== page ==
Organizing Digital Photos

Category Photos
Digital cameras are a great and inexpensive way to take pictures. It's important to store and organize your digital files in a away that makes them easy to locate in the future. This is a page about organizing digital photos.


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I love to take pictures, but I don't love trying to remember where one day ends and the next begins as I go to catalog my digital photos as I upload them to my computer after a long trip. On our last vacation I finally found a solution.

We had visited 6 civil war battlefields and since they are so much alike, I decided that when we left one battlefield and were driving to the next one, I would take a picture of the clock in our car. When I went to upload the pictures and label them, I had no problem knowing which was the last picture of one battlefield and which was the start of the next one. This might come in handy as the Christmas season approaches as well!

By Amy Lyn Miller from Aurora, CO

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I have thousands of pictures that I will never have time to sort through, and dozens of old photo albums. Now what I do is to download all my photos to my computer, using a large SD card in my camera. This holds a year's worth of pictures. I replace my SD card every January 1st, mark it and save them in a box. I used to use Kodak until they moved everyone to Shutterfly.


I do not print pictures anymore. Quarterly, I make a picture book. It costs between $25-30 dollars. And they are simple, light weight, customized, and great conversation piece on my coffee table. They can travel well with me, being the bragging grandmother I am. I make 8x10 soft covered books, which is the cheapest way to make them. You can make them fancy and expensive if you like.

The books can be made for seasonal themes which I do. I also do these books for gifts when a grandchild makes their 1st communion, graduation and so on. You can become so creative with these books. The books I do for gifts, I do 5x7 and soft covers and personalize them. They only cost about $12-18 dollars. "No more prints and photo Albums" Yeah!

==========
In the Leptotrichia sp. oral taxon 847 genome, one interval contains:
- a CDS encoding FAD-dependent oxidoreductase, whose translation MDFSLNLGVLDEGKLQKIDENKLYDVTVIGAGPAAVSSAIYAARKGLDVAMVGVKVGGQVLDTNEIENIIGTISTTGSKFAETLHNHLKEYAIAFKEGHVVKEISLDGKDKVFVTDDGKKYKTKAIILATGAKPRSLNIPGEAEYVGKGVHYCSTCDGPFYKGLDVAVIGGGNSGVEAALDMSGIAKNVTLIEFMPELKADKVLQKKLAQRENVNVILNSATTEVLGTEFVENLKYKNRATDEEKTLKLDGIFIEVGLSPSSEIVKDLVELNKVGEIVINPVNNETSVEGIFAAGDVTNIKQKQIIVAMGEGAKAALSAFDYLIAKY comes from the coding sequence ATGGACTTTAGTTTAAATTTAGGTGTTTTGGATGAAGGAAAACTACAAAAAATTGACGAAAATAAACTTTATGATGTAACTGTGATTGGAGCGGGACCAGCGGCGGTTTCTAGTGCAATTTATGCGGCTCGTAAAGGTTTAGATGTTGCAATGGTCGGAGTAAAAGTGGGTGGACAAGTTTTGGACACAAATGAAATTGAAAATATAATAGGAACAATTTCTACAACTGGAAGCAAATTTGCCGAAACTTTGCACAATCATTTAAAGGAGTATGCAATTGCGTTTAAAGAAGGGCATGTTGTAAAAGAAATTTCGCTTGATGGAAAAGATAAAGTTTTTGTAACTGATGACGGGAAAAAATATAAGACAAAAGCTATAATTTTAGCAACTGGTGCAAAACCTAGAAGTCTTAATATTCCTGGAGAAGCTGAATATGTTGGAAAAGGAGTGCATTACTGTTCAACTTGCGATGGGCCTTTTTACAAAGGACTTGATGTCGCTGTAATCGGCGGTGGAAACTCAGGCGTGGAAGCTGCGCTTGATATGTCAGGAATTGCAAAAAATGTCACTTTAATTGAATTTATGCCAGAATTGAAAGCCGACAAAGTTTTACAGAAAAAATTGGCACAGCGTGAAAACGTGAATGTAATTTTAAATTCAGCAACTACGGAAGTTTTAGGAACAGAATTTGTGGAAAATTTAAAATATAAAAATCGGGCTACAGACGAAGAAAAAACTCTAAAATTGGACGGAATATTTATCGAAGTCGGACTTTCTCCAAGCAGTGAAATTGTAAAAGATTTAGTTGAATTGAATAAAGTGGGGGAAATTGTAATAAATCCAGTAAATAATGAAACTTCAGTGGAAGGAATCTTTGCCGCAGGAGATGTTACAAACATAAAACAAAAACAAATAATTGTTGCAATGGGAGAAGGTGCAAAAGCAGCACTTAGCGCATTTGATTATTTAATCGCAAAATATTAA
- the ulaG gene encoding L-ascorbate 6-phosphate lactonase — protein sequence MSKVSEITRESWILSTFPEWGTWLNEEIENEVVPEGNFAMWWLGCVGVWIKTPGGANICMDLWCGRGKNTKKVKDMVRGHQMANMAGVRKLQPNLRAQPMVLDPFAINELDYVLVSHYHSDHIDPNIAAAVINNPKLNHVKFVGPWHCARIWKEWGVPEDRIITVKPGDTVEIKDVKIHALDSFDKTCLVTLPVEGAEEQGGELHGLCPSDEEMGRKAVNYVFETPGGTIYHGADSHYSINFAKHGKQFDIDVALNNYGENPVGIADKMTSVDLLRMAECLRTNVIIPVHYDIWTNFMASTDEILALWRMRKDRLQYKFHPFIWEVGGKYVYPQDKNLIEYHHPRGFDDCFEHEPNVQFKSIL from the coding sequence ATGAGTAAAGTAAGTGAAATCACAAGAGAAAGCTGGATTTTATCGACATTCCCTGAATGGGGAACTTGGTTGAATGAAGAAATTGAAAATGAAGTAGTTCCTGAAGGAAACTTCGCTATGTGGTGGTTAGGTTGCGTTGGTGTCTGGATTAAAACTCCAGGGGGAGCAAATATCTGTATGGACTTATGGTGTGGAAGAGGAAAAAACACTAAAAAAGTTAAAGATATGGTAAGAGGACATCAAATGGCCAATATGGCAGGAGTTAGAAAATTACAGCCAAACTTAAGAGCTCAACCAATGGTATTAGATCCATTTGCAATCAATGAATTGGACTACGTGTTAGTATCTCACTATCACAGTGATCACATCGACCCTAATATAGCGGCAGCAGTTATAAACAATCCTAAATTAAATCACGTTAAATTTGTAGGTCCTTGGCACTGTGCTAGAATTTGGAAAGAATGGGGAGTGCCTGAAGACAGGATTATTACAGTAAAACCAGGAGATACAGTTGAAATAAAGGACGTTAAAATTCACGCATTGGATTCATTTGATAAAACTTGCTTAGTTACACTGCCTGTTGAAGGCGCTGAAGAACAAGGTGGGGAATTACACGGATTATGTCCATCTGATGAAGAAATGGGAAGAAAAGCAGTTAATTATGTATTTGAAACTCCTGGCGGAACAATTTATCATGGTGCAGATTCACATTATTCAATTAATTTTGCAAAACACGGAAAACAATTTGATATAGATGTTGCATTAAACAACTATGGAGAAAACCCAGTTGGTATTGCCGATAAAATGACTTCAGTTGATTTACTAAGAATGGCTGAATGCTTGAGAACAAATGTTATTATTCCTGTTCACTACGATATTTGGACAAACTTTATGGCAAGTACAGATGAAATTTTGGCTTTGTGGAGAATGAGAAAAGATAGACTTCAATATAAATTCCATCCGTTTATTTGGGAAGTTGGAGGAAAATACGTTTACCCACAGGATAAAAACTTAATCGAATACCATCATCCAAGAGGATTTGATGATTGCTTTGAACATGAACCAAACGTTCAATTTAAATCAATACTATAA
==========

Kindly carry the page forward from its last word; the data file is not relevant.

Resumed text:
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Ask a QuestionHere are the questions asked by community members. Read on to see the answers provided by the ThriftyFun community or ask a new question.

July 1, 2005

Tips to help you organize your digital photographs. Post your ideas.


By buddy131 (Guest Post)
February 20, 20050 found this helpful




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July 1, 20050 found this helpful

By Gary Hendricks

If you're like me, you may have taken tons and tons of digital photos with your trusty digital camera, but never took the time to organize them. It's certainly not a good idea to have thousands of photos lying in your hard drive totally disorganized. For one thing, it's going to be very tough to find a specific photo for viewing purposes.

So what can you do to put those photos into some semblance of order? Well, this article will show you how, so read on. We'll assume Adobe Photoshop Album is used as the photo management program of choice.

Step 1: Get a Good Photo Management Program

The first step in organizing your precious photos is to get a good photo management program. Some people maintain that you don't need a dedicated program to organize your photos - they prefer to use native Windows XP features to do the organizing.


Personally, I think a dedicated, commercial grade program is better since they are usually more user friendly and there are a host of extra features (e.g. the ability to catalog and backup your photos). Currently, my favorite program for organizing photos is Adobe Photoshop Album 2.0. You can also consider an alternative option, Ulead Photo Explorer 8.5, which is equally good.

Step 2: Bring your Photos into Photoshop Album